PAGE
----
Stress Spillover and Crossover in Same-Sex Couples: Concurrent and Lagged Daily Effects

Casey J. Totenhagen, Ashley Randall, Ashley N. Cooper, Chun Tao, Kelsey J. Walsh

Research output: Contribution to journalArticle

10 Scopus citations

Abstract

A growing body of literature on romantic relationships demonstrates associations between daily stress and relationship quality; however, this research has largely focused on heterosexual couples. Whereas all couples may experience common external stressors originating outside the relationship (e.g., work and finances), sexual-minority couples may also experience unique stressors due to their sexual orientation (e.g., discrimination or harassment). To address the dearth of literature on the daily experience of stress in same-sex relationships, we examine concurrent (same-day) and lagged (next-day) effects of common external and sexual-minority stressors on relationship quality using 14-day daily diaries from 81 same-sex couples. In doing so, we identify the types of external stress most likely to spill over into the relationship, as well as those vulnerable to crossing over from one partner to the other. We further examine whether the effects are proximal (concurrent) or carry over from one day to the next (lagged). Common external stress was negatively associated with same-day actor and partner relationship quality. Sexual-minority stress demonstrated lagged effects for actor relationship quality, but only for men. Implications for the proximal impact of common external stress and the lagged effects of sexual-minority stress, specifically for men, on relationship quality are discussed.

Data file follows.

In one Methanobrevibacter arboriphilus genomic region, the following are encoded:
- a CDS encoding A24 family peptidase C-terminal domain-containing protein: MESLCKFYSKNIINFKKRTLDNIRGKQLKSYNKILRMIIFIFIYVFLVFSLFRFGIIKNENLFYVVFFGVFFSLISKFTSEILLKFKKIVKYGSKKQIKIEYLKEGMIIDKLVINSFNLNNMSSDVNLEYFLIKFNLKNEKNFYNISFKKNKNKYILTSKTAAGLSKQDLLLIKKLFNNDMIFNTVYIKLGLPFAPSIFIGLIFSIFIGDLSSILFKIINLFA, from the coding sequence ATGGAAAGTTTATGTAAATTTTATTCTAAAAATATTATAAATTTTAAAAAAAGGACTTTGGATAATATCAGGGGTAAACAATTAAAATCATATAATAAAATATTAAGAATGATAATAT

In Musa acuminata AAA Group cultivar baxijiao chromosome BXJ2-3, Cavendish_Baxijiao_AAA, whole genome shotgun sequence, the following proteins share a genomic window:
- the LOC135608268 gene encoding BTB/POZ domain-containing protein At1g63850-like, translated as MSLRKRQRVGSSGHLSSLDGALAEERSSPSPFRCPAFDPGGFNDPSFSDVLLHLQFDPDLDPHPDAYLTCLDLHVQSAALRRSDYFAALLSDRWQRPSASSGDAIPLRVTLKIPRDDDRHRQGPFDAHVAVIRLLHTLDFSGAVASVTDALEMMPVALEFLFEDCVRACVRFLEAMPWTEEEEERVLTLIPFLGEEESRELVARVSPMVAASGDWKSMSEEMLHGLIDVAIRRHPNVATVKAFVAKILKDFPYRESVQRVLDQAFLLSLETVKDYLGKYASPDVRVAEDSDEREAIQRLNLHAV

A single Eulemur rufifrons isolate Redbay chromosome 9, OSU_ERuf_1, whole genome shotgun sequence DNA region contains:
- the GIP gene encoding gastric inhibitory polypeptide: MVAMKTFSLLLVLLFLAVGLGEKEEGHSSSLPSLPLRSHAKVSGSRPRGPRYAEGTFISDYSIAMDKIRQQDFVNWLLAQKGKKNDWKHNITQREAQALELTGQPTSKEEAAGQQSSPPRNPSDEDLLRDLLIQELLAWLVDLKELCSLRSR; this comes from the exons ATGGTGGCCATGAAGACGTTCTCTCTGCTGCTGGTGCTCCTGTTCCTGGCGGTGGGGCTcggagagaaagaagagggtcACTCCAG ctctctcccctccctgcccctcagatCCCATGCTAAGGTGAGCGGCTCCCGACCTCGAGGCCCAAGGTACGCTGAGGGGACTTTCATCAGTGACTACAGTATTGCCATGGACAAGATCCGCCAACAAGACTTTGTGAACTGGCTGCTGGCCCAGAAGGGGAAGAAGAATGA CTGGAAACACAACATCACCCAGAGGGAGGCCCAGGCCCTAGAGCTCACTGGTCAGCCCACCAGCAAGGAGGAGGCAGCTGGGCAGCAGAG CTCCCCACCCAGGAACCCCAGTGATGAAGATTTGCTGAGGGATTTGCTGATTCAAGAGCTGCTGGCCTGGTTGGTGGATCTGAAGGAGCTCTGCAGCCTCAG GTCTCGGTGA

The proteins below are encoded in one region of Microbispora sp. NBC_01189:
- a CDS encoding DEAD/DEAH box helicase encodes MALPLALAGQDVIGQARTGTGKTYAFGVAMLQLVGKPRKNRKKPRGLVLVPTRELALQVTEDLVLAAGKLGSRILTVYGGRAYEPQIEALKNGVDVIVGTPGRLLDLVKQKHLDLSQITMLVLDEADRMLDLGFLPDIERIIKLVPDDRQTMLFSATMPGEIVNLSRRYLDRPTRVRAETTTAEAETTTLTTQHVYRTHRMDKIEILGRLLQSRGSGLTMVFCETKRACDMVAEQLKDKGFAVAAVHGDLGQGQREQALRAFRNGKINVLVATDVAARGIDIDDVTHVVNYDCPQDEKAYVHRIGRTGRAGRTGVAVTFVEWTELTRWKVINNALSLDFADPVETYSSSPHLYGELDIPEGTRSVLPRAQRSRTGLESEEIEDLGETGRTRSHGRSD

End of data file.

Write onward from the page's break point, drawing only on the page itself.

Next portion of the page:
Original languageEnglish (US)
Pages (from-to)1-21
Number of pages21
JournalJournal of GLBT Family Studies
DOIs
StateAccepted/In press - Aug 3 2016

Keywords

  • Daily diary
  • dyadic data
  • relationship quality
  • same-sex couples
  • stress spillover; sexual-minority stress

ASJC Scopus subject areas

  • Gender Studies
  • Social Sciences (miscellaneous)

Fingerprint Dive into the research topics of 'Stress Spillover and Crossover in Same-Sex Couples: Concurrent and Lagged Daily Effects'. Together they form a unique fingerprint.

  • Cite this